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Prince Rupert's Drops

Prince Rupert's Drops (also known as Rupert's Balls, Dutch tears[1]) are a glass curiosity created by dripping hot molten glass into cold water. The glass cools into a tadpole-shaped droplet with a long, thin, tail. The water rapidly cools the molten glass on the outside of the drop, while the inner portion of the drop remains significantly hotter. When the glass on the inside eventually cools, it contracts inside the already-solid outer part. This contraction sets up very large compressive stresses on the exterior, while the core of the drop is in a state of tensile stress. It can be said to be a kind of tempered glass.

The very high residual stress within the drop gives rise to unusual qualities, such as the ability to withstand a blow from a hammer on the bulbous end without breaking, while the drops will disintegrate explosively if the tail end is even slightly damaged.



When the tail end is damaged, the large amount of potential energy stored in the drop's crystalline or amorphous atomic structure is released, causing fractures to propagate through the material at very high speed.

Recently an examination of the shattering of Prince Rupert's Drops by the use of extremely high speed video[2] done by Dr. Srinivasan Chandrasekar at Purdue University has revealed that the "crack front" which is initiated at the tail end, propagates in a disintegrating drop within the tensile zone towards the drop's head at a very high velocity (~ 1450-1900 m/s, or up to ~4,200 miles per hour).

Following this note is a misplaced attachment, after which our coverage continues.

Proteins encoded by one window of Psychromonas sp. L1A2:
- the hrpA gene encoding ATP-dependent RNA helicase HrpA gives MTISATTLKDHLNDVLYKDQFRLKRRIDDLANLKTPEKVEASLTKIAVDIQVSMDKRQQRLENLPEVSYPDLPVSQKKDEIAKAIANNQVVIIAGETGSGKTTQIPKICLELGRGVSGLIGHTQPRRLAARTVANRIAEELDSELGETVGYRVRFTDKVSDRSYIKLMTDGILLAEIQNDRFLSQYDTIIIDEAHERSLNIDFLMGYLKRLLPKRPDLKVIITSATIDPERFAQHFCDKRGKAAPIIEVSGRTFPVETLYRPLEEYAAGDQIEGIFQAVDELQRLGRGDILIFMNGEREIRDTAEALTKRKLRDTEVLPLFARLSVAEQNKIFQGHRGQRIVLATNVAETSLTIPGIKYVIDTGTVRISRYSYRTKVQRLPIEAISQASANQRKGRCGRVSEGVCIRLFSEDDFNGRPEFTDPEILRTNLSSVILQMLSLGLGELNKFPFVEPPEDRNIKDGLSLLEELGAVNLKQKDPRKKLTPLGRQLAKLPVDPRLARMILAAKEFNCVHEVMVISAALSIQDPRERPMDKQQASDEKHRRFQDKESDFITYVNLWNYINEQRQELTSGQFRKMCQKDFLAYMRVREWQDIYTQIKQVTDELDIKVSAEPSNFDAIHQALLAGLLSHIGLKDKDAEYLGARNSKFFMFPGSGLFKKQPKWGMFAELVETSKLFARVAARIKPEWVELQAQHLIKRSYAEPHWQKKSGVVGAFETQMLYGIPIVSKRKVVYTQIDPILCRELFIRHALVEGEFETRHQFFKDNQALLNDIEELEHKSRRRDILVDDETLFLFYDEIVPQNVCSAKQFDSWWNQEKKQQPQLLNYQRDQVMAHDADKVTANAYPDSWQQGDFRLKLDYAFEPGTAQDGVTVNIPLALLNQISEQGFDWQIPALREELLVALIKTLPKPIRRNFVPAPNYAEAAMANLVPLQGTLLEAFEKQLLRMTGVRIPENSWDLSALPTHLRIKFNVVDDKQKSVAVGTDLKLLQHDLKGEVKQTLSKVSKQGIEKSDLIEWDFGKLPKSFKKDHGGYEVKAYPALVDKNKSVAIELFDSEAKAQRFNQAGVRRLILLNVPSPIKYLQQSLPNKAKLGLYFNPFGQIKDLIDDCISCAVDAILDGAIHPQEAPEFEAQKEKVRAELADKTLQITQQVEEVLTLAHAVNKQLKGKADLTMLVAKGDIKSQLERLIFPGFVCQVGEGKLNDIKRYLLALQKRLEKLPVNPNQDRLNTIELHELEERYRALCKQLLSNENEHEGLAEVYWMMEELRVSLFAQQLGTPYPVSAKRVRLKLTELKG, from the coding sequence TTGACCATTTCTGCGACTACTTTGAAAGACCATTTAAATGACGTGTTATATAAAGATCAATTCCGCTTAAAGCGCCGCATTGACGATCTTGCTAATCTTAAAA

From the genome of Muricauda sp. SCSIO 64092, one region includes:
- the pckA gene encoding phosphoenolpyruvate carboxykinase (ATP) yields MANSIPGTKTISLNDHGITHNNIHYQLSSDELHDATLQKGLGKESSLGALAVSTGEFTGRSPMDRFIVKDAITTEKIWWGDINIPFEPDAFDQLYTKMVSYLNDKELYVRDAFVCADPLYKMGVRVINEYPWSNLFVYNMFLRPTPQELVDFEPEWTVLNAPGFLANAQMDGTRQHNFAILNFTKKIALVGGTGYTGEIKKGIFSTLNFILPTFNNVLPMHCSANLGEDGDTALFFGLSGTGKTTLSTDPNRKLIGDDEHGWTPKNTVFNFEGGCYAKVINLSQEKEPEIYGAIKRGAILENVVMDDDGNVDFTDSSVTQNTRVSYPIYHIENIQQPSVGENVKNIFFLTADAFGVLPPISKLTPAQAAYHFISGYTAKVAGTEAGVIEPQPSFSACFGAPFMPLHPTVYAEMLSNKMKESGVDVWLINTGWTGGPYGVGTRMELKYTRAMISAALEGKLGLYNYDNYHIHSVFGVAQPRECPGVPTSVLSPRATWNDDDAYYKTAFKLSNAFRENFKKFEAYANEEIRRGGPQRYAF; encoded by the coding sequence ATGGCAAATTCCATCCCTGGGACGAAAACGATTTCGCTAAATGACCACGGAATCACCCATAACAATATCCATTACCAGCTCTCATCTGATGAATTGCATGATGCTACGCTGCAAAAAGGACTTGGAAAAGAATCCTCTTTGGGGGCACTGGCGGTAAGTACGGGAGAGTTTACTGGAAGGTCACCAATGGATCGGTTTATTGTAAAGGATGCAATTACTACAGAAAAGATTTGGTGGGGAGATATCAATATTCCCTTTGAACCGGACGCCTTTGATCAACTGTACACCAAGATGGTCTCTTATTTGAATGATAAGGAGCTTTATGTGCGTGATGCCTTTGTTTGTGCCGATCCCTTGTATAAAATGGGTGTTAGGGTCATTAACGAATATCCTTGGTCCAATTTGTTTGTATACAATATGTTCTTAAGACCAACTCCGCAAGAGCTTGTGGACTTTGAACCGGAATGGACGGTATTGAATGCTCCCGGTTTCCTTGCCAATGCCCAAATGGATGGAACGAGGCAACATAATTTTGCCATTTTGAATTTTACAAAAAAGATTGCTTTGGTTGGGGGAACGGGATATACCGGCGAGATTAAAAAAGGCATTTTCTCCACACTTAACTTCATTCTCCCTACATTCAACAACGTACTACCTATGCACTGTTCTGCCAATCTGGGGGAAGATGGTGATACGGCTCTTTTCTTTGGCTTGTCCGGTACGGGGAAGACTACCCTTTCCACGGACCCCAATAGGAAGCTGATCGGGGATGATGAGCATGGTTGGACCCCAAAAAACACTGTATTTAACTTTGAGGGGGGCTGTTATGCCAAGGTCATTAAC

Due to glass's inherent transparency, the internal stress within these objects can be demonstrated by viewing them through polarizing filters.


The drops were supposedly discovered around the 1640s by Prince Rupert of the Rhine (1619–1682), grandson of James I and the nephew of Charles I of England. Legend has it that the king would often use the drops as a practical joke in his court. He would give a drop to a courtier and then break the tail, causing a small explosion in the hand of the then surprised person.

The drops were apparently investigated by The Royal Society, as immortalized in the Ballad of Gresham College (1663):

And that which makes their Fame ring louder,

With much adoe they shew'd the King
To make glasse Buttons turn to powder,
If off the[m] their tayles you doe but wring.
How this was donne by soe small Force
Did cost the Colledg a Month's discourse.[3]

As they were invented in the Netherlands, the French term for these creations is larme Batavique (Batavian tears). They are a very early precursor of toughened glass.


  1. ^ Amédée Guillemin (1873). The Forces of Nature: A Popular Introduction to the Study of Physical Phenomena. MacMillan & Co..  
  2. ^
  3. ^ Stimson, Dorothy. "'Ballad of Gresham College'". Isis volume 18, number 1, 1932. pp. 103-117.

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